By Greg Amos, Pioneer Staff
The District of Invermere will recoup some of the more than $30,000 in legal costs expended in the battle against a deer lawsuit that was dismissed last November.
On Friday, January 31st, Madam Justice Susan Gropper, who heard arguments in the lawsuit against the districts deer cull-enabling bylaws last fall before dismissing it, ordered co-petitioners Shane Suman and the Invermere Deer Protection Society to pay partial costs, according to the courts B-scale of payment.
Those costs will amount to about $14,500, said deer society member Devin Kazakoff, who noted the $12,000 security posted by the group prior to entering the courtroom will cover most of that.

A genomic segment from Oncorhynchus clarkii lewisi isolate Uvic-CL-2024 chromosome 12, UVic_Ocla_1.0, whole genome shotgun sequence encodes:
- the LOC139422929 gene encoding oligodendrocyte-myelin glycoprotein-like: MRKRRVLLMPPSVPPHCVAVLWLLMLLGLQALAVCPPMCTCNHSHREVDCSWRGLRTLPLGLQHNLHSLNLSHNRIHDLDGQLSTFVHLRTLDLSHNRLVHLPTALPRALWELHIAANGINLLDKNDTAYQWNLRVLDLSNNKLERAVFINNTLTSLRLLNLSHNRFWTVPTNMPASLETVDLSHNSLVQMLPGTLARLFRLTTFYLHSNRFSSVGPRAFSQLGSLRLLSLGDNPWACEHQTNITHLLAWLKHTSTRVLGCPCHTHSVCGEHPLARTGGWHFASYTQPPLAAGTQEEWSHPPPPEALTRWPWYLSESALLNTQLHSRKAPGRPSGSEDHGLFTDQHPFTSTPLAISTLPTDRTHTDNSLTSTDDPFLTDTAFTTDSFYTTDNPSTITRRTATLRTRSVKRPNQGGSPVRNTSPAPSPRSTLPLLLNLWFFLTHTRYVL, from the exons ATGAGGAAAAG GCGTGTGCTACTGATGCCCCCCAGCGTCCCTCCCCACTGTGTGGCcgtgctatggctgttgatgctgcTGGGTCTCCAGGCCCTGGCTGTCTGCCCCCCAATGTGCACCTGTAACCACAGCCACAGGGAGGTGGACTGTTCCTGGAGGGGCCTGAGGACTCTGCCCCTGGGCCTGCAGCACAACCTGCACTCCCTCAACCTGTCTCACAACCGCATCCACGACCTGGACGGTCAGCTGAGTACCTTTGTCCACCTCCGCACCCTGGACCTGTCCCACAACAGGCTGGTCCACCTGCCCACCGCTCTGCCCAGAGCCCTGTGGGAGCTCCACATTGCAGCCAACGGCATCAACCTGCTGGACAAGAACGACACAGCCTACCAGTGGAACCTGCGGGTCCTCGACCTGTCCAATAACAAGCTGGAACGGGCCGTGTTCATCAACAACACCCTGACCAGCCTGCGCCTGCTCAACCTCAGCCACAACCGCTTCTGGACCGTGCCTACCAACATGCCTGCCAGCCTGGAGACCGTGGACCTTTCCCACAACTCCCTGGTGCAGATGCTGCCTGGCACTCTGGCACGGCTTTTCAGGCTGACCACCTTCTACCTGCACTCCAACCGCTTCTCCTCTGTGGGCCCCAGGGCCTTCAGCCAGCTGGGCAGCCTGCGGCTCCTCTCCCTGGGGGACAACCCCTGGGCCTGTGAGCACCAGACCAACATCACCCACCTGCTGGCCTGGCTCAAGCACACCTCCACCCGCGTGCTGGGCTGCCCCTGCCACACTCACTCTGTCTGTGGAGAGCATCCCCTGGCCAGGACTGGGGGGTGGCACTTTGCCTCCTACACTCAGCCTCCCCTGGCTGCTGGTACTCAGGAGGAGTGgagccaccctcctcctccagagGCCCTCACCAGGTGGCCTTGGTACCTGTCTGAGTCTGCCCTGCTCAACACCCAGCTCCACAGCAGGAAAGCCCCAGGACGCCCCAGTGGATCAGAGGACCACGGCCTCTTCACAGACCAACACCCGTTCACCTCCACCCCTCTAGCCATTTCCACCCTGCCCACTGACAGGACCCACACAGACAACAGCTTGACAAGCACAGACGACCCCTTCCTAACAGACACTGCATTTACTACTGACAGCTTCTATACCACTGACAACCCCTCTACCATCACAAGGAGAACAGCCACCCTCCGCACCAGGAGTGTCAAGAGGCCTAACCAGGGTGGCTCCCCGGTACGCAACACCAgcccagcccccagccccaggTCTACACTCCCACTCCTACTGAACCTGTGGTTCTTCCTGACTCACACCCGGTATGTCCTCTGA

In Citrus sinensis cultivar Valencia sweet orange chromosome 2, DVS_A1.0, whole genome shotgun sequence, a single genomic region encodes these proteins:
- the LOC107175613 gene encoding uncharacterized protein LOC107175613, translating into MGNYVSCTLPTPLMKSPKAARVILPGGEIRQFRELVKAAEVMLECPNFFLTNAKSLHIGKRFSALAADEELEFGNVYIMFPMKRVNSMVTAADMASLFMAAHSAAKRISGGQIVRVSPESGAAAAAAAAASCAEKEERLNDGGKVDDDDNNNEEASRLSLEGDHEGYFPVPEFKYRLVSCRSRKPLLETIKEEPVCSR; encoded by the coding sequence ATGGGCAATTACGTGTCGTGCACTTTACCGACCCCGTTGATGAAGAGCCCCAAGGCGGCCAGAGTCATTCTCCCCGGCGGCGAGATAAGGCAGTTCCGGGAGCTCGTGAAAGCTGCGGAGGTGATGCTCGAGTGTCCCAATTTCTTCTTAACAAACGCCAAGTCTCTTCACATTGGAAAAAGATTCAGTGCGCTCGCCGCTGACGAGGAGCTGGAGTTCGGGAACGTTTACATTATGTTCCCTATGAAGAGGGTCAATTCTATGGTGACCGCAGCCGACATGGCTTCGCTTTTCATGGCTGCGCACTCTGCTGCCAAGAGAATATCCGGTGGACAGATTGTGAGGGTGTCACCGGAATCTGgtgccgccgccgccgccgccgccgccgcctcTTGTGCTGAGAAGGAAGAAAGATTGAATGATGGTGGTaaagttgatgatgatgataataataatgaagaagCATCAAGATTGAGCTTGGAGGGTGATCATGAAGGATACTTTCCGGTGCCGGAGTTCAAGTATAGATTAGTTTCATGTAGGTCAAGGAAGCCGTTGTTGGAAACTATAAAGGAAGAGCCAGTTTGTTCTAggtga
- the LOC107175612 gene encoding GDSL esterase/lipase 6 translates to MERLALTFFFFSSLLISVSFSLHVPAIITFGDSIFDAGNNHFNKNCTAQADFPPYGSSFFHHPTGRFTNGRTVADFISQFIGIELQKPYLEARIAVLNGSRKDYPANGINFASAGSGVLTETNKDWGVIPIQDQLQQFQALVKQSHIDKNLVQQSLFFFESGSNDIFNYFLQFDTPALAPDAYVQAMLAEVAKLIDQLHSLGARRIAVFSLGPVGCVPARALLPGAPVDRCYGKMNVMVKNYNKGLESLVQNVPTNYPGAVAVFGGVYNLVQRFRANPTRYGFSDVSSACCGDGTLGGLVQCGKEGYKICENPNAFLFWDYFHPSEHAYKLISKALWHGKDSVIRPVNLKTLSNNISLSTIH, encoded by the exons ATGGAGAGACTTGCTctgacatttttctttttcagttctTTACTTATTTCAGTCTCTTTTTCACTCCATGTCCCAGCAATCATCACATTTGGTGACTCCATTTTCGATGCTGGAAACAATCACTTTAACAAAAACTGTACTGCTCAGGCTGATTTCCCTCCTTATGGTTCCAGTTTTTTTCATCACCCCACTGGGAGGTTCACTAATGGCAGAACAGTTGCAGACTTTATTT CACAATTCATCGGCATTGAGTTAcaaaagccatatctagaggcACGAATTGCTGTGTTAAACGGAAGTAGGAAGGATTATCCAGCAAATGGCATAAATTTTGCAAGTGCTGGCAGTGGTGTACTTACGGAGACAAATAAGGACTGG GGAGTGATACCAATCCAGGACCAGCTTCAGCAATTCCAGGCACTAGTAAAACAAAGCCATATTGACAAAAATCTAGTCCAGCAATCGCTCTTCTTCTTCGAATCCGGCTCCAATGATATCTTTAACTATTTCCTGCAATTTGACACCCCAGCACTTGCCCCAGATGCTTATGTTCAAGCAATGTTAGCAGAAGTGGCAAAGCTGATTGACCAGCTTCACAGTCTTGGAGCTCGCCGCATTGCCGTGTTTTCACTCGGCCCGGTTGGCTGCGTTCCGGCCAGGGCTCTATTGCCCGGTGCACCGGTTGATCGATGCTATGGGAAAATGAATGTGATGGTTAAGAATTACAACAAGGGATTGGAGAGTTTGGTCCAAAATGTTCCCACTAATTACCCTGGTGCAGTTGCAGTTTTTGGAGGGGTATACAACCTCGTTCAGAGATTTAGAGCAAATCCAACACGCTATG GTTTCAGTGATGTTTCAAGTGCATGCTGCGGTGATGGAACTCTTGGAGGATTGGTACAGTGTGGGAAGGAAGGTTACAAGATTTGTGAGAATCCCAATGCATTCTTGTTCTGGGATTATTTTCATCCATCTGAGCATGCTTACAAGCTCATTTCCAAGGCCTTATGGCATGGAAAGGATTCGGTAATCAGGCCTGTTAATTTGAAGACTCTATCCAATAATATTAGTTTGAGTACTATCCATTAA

The district wanted to have (the lawsuit) dismissed; we posted securities in exchange for them not to, he said.
Mr. Suman, who was the original petitioner in the lawsuit, told The Pioneer the costs ruling sets a bad precedent for all concerned members of the public who would want to challenge government decisions at any level.
We disagree with the decision as it deviates from the principle that costs are usually not awarded in a public interest lawsuit, he said. We will appeal this decision regarding the costs, along with the decision earlier that dismissed our lawsuit.
Its the second time Mr. Suman has been ordered to pay by a court in a little over a year. In late 2012, he and his wife Monie Rahman were found guilty of insider trading by the Ontario Securities Commission (OSC) and ordered to surrender $954,938.07 of illegal profits and pay an administrative penalty of $250,000.